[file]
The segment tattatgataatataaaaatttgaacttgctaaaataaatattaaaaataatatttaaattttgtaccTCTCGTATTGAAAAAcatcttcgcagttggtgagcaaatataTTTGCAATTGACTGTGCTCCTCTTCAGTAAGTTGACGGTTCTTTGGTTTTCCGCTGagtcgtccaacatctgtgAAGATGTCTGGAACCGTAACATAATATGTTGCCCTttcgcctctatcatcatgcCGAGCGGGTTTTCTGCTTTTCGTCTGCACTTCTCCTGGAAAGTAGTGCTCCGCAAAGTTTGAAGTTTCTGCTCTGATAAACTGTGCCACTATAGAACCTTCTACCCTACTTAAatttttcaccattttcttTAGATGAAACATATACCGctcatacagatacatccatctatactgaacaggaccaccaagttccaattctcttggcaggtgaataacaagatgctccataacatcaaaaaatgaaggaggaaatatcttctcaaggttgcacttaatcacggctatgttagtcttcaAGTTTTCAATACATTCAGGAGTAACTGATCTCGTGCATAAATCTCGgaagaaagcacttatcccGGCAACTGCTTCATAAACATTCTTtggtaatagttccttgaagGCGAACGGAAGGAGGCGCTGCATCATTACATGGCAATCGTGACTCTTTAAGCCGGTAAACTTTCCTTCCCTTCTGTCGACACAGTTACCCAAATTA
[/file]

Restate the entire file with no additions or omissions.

The segment tattatgataatataaaaatttgaacttgctaaaataaatattaaaaataatatttaaattttgtaccTCTCGTATTGAAAAAcatcttcgcagttggtgagcaaatataTTTGCAATTGACTGTGCTCCTCTTCAGTAAGTTGACGGTTCTTTGGTTTTCCGCTGagtcgtccaacatctgtgAAGATGTCTGGAACCGTAACATAATATGTTGCCCTttcgcctctatcatcatgcCGAGCGGGTTTTCTGCTTTTCGTCTGCACTTCTCCTGGAAAGTAGTGCTCCGCAAAGTTTGAAGTTTCTGCTCTGATAAACTGTGCCACTATAGAACCTTCTACCCTACTTAAatttttcaccattttcttTAGATGAAACATATACCGctcatacagatacatccatctatactgaacaggaccaccaagttccaattctcttggcaggtgaataacaagatgctccataacatcaaaaaatgaaggaggaaatatcttctcaaggttgcacttaatcacggctatgttagtcttcaAGTTTTCAATACATTCAGGAGTAACTGATCTCGTGCATAAATCTCGgaagaaagcacttatcccGGCAACTGCTTCATAAACATTCTTtggtaatagttccttgaagGCGAACGGAAGGAGGCGCTGCATCATTACATGGCAATCGTGACTCTTTAAGCCGGTAAACTTTCCTTCCCTTCTGTCGACACAGTTACCCAAATTA